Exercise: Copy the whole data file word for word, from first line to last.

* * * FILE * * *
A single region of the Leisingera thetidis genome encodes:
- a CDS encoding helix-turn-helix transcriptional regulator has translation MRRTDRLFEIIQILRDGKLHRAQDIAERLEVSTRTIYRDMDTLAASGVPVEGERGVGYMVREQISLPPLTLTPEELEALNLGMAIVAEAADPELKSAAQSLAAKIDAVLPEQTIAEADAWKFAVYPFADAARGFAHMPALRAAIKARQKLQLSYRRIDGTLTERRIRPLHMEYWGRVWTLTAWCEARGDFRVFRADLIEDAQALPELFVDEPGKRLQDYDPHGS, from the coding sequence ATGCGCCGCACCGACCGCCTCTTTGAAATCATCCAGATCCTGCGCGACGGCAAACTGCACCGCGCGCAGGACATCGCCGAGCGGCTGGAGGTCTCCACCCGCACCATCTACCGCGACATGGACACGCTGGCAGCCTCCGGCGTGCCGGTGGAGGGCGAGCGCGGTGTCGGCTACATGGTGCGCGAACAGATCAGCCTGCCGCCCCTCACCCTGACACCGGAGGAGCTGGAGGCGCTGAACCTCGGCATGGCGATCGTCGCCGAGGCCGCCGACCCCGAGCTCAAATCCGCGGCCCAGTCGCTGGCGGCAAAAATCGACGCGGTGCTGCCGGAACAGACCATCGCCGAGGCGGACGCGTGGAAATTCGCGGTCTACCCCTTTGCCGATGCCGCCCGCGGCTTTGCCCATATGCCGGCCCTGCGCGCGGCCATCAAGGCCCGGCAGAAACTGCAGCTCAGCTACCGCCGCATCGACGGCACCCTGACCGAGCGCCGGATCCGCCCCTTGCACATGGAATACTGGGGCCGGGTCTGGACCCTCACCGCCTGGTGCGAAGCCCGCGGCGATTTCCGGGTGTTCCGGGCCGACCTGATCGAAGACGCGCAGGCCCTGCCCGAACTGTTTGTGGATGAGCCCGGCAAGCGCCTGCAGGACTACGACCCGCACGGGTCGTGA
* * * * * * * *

A single region of the Leisingera thetidis genome encodes:
- a CDS encoding helix-turn-helix transcriptional regulator has translation MRRTDRLFEIIQILRDGKLHRAQDIAERLEVSTRTIYRDMDTLAASGVPVEGERGVGYMVREQISLPPLTLTPEELEALNLGMAIVAEAADPELKSAAQSLAAKIDAVLPEQTIAEADAWKFAVYPFADAARGFAHMPALRAAIKARQKLQLSYRRIDGTLTERRIRPLHMEYWGRVWTLTAWCEARGDFRVFRADLIEDAQALPELFVDEPGKRLQDYDPHGS, from the coding sequence ATGCGCCGCACCGACCGCCTCTTTGAAATCATCCAGATCCTGCGCGACGGCAAACTGCACCGCGCGCAGGACATCGCCGAGCGGCTGGAGGTCTCCACCCGCACCATCTACCGCGACATGGACACGCTGGCAGCCTCCGGCGTGCCGGTGGAGGGCGAGCGCGGTGTCGGCTACATGGTGCGCGAACAGATCAGCCTGCCGCCCCTCACCCTGACACCGGAGGAGCTGGAGGCGCTGAACCTCGGCATGGCGATCGTCGCCGAGGCCGCCGACCCCGAGCTCAAATCCGCGGCCCAGTCGCTGGCGGCAAAAATCGACGCGGTGCTGCCGGAACAGACCATCGCCGAGGCGGACGCGTGGAAATTCGCGGTCTACCCCTTTGCCGATGCCGCCCGCGGCTTTGCCCATATGCCGGCCCTGCGCGCGGCCATCAAGGCCCGGCAGAAACTGCAGCTCAGCTACCGCCGCATCGACGGCACCCTGACCGAGCGCCGGATCCGCCCCTTGCACATGGAATACTGGGGCCGGGTCTGGACCCTCACCGCCTGGTGCGAAGCCCGCGGCGATTTCCGGGTGTTCCGGGCCGACCTGATCGAAGACGCGCAGGCCCTGCCCGAACTGTTTGTGGATGAGCCCGGCAAGCGCCTGCAGGACTACGACCCGCACGGGTCGTGA